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The Dunedin City Council is voting this week over whether to take control of the city's public transport next July.
Dunedin Mayor Dave Cull said the vote, taking place as part of this week's annual plan deliberations, was a ''positive'' development, but admitted it could lead to a rate increase.
This was because council staff were restarting a $300,000 budget for work associated with the transfer of powers, including financial analysis and consultation, from the Otago Regional Council, something not anticipated when the draft budget was set.
This ''increased the possibility'' it would not meet its target of having no more than a 3% rate rise, Mr Cull said.
The vote comes after ORC last month offered to transfer management of the city's buses and is the culmination of years of discussion over which authority is best suited to running the $12.4 million a year network.
The staff report also recommends establishing a joint DCC/ORC working party to oversee planning work now being undertaken by the ORC.
If approved, the proposal would be consulted on later this year, with a view to a final decision being made by the city council in November.
Mr Cull stressed that should councillors vote ''in principle'' to accept the offer, it would signal only the start of a process.
''It's not written in stone, at this point,'' Mr Cull said.
However, he believed it was a ''very positive step'', saying the city council was in a better position to run the city's bus services.
''Management of public transport aligns very closely with our other transport and land use planning responsibilities, and a co-ordinated approach would help the city develop a truly integrated transport system for the future.''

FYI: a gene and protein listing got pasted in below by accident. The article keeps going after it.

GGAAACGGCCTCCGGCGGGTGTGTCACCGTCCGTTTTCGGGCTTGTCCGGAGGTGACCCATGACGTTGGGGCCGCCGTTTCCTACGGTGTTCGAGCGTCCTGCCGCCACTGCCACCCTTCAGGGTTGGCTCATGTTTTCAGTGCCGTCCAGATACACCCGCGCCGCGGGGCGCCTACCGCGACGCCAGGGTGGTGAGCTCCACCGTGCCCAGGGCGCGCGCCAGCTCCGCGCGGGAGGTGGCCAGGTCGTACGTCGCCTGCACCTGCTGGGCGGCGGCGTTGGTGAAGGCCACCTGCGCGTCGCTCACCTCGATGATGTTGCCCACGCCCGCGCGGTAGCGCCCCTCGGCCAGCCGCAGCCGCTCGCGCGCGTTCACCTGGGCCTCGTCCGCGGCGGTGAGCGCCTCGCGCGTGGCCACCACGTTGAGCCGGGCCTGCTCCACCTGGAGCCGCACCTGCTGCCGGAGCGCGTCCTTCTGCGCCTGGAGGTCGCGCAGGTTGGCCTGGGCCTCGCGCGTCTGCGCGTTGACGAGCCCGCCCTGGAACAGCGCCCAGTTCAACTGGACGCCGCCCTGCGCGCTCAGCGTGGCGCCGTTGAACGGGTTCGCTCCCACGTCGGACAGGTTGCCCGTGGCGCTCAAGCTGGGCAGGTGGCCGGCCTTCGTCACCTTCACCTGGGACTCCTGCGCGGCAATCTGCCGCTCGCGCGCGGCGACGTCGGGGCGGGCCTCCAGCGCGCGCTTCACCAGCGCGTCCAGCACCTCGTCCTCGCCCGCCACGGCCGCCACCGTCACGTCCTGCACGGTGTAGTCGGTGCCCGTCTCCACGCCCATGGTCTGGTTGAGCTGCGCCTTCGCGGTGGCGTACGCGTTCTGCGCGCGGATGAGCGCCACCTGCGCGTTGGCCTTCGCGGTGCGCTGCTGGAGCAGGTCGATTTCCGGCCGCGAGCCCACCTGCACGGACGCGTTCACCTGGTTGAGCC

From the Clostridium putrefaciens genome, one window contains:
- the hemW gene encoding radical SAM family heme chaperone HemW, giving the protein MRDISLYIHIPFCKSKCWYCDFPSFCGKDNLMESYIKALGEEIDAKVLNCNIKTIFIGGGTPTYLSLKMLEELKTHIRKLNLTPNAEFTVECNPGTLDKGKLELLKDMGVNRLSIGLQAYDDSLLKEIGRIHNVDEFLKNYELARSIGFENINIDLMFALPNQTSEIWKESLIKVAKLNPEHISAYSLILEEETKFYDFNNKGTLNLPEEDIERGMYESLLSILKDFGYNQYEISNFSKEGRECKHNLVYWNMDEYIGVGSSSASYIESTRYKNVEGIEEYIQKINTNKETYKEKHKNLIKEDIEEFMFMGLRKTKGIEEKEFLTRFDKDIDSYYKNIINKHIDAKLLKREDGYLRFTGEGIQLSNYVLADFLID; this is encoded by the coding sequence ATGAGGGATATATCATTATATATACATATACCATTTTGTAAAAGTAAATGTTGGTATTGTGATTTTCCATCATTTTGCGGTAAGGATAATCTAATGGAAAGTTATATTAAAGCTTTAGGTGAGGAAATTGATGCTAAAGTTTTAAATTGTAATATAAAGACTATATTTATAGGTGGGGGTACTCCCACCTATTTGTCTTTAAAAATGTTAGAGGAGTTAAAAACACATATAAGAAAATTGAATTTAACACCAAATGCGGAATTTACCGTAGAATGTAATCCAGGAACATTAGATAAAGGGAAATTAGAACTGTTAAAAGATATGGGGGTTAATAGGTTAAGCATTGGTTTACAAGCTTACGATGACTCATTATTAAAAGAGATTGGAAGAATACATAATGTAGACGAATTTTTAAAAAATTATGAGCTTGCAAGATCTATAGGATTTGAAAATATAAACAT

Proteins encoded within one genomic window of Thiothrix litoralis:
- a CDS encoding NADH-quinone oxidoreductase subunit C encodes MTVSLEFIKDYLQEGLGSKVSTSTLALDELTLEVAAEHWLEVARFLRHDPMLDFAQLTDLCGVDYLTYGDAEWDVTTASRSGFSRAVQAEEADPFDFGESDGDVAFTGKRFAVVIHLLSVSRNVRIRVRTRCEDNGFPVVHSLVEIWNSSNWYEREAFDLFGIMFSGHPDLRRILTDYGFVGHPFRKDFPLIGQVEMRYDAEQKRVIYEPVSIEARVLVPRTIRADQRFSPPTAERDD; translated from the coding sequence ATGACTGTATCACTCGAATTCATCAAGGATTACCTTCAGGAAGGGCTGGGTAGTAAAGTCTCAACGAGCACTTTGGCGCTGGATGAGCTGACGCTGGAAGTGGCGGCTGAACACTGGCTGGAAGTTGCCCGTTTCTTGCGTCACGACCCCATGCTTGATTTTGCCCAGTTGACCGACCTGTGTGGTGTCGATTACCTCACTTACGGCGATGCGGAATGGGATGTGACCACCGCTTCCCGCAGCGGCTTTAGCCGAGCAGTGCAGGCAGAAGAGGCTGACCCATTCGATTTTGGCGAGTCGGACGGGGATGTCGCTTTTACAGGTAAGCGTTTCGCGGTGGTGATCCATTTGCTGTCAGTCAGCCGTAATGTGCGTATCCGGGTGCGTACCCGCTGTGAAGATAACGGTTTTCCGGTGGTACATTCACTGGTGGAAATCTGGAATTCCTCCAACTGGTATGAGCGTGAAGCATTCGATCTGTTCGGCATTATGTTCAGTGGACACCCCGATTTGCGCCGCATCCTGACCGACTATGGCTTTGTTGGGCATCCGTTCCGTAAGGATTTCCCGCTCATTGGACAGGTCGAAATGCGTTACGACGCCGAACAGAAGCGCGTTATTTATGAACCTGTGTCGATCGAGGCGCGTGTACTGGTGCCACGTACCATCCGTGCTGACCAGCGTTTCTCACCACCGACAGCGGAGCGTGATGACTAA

''I've been saying that for probably six or seven years and I'm not the only one.''
Should councillors vote to start the process, they would need to look at ways of meeting the $300,000 budget, which Mr Cull said could include a rate increase.
A staff report on changes to the council's draft budget does not reveal funding solutions, with financial planner Carolyn Howard saying funding sources ''are still being explored''.
''The answer is I don't know [where the money will come from] at the moment,'' Mr Cull said.
In the letter informing the DCC of the offer, ORC chief executive Peter Bodeker said the ''appropriate'' date for transferring bus services would be July 1, 2015, which is the day after tenders for the city's bus contracts are due.
ORC chairman Stephen Woodhead said its offer was not open-ended and the issue would need to be re-examined at a later date if the council voted against it.
''If they say no to this offer, then I suppose it's the end of this offer.''
DCC transportation planning manager Sarah Connolly said a study it commissioned last year found ways of improving the city's public transport network at no extra cost - which included increasing the frequency of buses on well-used routes and having fewer services on ''regional'' routes, such as Mosgiel and Portobello.
The consultants also concluded the DCC was best placed to run public transport in Dunedin.